Further, a number of states and indeed industries are reporting some wage pressure. But the key point is that we see virtually no evidence that rising input prices are being pushed through to top lines (the selling prices that contribute to a company’s sales revenue, the first line in an accounting income statement).
Indeed, in this transparent world with plenty of capacity it is very hard to push up prices and get away with it! Sure there are a few isolated industries but nothing material in our opinion. Again, do not confuse a cyclical uptick (rise) with a structural breakout (a long-term trend) in inflation and growth. This cycle’s amplitude is much lower and longer than previous cycles as we have written about recently.
Time for an illustration …
A good example of this lack of pass through of increasing wage costs is Whitbread, the leisure group that owns Costa Coffee. Now the barista is getting a more reasonable wage due to minimum wage legislation but Whitbread’s response to this is a £150m cost saving programme to absorb this cost (and the extra cost of importing coffee due to the depreciation, or fall in the value, of sterling post the Brexit vote).
Again, some clients confuse imported inflation, which we see purely as a cost or a tax, with excess of demand inflation (demand pull). This is highly topical in the inflation debate as some of the inflation is in ‘non-discretionary’ costs, such as healthcare and housing.
Walmart’s recent announcement that it is raising its starting wage to US$11 an hour is topical. Arguably, the US retail giant is sharing the windfall gain of the corporate tax reforms with its employees. Wage costs will rise, but will this cause Walmart to put up prices? I think not!
The next day Walmart announced they were cutting thousands of store manager positions and adding new lower paid positions! In addition, they announced they were closing 63 (roughly 10%) of Sam’s club stores with 1000’s of redundancies. 12 of these clubs will be converted to e-commerce fulfilment centres — they are increasing their technology spend to compete with Amazon!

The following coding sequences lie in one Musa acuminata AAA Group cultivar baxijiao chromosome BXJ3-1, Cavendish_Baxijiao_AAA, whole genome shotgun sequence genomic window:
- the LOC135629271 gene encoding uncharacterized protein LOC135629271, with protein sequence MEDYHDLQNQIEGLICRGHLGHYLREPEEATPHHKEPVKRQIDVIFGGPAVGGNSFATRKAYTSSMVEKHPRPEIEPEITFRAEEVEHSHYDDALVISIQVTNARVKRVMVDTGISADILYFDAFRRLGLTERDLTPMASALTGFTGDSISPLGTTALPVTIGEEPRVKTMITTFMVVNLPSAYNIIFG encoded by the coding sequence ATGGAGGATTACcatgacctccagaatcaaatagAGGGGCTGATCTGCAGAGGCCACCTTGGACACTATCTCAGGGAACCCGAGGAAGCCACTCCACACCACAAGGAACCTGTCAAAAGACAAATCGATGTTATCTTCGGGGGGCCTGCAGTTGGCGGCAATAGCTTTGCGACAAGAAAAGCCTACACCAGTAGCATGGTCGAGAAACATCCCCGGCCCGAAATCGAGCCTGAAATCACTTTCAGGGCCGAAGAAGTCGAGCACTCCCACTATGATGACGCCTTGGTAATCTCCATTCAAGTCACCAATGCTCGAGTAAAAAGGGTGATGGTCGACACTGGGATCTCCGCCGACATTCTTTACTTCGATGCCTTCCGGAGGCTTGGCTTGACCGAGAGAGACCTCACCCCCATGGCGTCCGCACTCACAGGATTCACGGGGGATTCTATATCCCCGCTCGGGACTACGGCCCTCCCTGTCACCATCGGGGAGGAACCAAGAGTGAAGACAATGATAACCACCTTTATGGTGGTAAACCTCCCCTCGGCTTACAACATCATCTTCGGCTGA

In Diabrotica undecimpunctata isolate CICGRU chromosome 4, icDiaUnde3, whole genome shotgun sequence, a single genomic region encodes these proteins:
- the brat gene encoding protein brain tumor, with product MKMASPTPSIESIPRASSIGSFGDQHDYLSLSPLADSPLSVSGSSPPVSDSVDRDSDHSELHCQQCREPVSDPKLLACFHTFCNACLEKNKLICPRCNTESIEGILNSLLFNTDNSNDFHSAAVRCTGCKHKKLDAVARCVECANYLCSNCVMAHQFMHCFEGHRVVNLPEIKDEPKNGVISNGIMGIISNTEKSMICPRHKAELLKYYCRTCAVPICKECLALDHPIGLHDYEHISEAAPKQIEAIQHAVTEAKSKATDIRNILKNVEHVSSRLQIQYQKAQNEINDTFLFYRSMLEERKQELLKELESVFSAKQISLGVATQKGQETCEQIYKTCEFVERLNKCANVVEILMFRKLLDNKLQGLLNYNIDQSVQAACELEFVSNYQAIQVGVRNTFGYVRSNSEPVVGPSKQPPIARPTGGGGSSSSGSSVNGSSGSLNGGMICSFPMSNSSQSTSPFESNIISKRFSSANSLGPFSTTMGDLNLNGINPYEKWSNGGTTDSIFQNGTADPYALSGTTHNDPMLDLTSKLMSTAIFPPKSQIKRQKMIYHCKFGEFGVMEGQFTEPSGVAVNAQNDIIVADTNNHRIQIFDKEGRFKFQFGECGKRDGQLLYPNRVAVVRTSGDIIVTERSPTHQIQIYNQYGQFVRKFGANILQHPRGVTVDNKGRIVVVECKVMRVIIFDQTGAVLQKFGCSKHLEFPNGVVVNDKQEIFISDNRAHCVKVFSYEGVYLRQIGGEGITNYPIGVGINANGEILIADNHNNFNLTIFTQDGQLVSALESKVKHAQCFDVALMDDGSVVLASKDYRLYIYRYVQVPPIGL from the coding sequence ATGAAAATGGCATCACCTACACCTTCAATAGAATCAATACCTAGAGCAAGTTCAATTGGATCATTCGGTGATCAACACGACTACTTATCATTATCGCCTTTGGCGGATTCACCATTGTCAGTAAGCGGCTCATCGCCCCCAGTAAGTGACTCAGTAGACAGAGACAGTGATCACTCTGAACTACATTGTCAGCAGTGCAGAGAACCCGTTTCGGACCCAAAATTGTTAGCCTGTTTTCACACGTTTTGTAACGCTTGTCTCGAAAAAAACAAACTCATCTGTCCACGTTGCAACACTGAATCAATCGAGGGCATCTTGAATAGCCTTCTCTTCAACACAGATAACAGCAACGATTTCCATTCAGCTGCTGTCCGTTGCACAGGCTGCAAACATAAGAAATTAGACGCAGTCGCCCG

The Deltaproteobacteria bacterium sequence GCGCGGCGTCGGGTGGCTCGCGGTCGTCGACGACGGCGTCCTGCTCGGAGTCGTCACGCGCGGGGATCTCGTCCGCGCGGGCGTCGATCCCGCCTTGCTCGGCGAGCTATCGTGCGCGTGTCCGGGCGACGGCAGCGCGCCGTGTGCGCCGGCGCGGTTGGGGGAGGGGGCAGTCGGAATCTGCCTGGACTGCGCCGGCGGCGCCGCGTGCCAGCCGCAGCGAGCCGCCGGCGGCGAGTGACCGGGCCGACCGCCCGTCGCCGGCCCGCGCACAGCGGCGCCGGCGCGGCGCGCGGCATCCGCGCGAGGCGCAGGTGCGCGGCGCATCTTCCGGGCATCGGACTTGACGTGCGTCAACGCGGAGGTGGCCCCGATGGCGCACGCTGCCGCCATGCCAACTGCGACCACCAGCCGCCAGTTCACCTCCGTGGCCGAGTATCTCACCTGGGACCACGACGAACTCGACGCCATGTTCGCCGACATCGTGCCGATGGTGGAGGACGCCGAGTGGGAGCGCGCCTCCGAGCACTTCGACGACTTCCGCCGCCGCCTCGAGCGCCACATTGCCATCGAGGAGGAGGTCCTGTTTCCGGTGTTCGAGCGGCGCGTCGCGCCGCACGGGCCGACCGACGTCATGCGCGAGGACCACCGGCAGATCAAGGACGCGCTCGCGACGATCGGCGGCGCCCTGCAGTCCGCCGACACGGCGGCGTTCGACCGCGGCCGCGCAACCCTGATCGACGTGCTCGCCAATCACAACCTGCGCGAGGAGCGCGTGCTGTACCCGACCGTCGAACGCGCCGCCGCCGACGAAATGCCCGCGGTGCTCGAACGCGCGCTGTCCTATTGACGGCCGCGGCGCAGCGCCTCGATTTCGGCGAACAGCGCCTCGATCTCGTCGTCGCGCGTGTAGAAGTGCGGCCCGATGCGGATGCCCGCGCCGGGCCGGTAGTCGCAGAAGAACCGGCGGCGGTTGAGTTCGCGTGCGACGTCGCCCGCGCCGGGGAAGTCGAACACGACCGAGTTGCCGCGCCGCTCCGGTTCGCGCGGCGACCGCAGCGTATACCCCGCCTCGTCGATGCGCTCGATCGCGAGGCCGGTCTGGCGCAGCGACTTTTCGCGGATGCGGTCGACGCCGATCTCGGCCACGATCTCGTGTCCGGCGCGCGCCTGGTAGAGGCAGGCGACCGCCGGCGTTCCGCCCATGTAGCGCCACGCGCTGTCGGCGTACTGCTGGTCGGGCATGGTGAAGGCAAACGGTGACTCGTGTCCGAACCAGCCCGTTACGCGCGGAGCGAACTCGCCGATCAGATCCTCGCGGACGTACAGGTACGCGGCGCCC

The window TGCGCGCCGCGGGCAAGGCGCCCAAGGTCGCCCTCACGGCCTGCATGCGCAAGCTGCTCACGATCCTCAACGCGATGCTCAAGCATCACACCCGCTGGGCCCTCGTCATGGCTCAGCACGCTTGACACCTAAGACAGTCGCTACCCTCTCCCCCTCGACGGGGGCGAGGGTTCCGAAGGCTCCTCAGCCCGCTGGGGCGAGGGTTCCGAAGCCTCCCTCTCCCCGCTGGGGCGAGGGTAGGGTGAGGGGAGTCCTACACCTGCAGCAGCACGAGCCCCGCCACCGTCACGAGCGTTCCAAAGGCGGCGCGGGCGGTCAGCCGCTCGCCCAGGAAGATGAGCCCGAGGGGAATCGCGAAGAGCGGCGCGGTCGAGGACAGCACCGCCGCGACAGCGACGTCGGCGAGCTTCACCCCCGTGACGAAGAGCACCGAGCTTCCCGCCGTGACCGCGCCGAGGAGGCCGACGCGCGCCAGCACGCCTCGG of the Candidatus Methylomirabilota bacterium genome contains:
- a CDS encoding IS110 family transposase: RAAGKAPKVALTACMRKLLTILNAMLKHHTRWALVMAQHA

The nature of work is changing
Further, we read a lot about the hollowing out of middle and low incomes — real wage increases are hard to demand or find. Work is now more divisible, transparent and flexible. The Trump administration originally talked about a robot tax. Now they are discussing a capital allowance tax break to replace labour with capital. Robotics and artificial intelligence seem very deflationary11 to us.
We also have part time labour, zero hour contracts and a lack of trade union power. Indeed, we arguably have an underclass of job takers who live a very ‘precariat’12existence; example: the Uber driver, being an hourly price taker!
The deceptive headline inflation
As always, the Fed’s reaction function to all this is key. They have raised rates five times with inflation below target. So, you have to argue they are more concerned about loose financial conditions and potential wage inflation than targeted personal consumption expenditures (PCE) inflation.
They also target other core types of inflation ie, consumer prices index (CPI) and producer prices index (PPI). Even here we need to be super careful — core or underlying inflation has done remarkably little for a very long time. This excludes volatile items such as food and energy.
Some equity managers get overexcited when a rising oil price causes headline inflation to rise, whereas some parts of the bond community get overexcited when falling oil prices cause headline inflation to sink dramatically.
Even core CPI has a few oddities in it — a major part is an implied rent cost for housing — recently this has been high but it is expected to fall. Second hand car prices post the hurricane and aggressive mobile phone price deflation can cause these rates to oscillate around.
Again, we do not expect a structural breakout in core underlying inflation! As the chart shows, core inflation in the G7 has been hovering closely around the 2% level for a number of years now.
G7 inflation and crude oil price history
Source: Bloomberg, Janus Henderson Investors, monthly data, 29 February 1972 to 31 December 2017.
A Trichet moment?
Some commentators argue the strength of the global economy has given other central banks room to raise rates. Certainly, after the meeting of central bank officials (hosted by the Bank for International settlements (BIS) in Sintra), central banks do seem to be targeting financial conditions and arguably rightly so.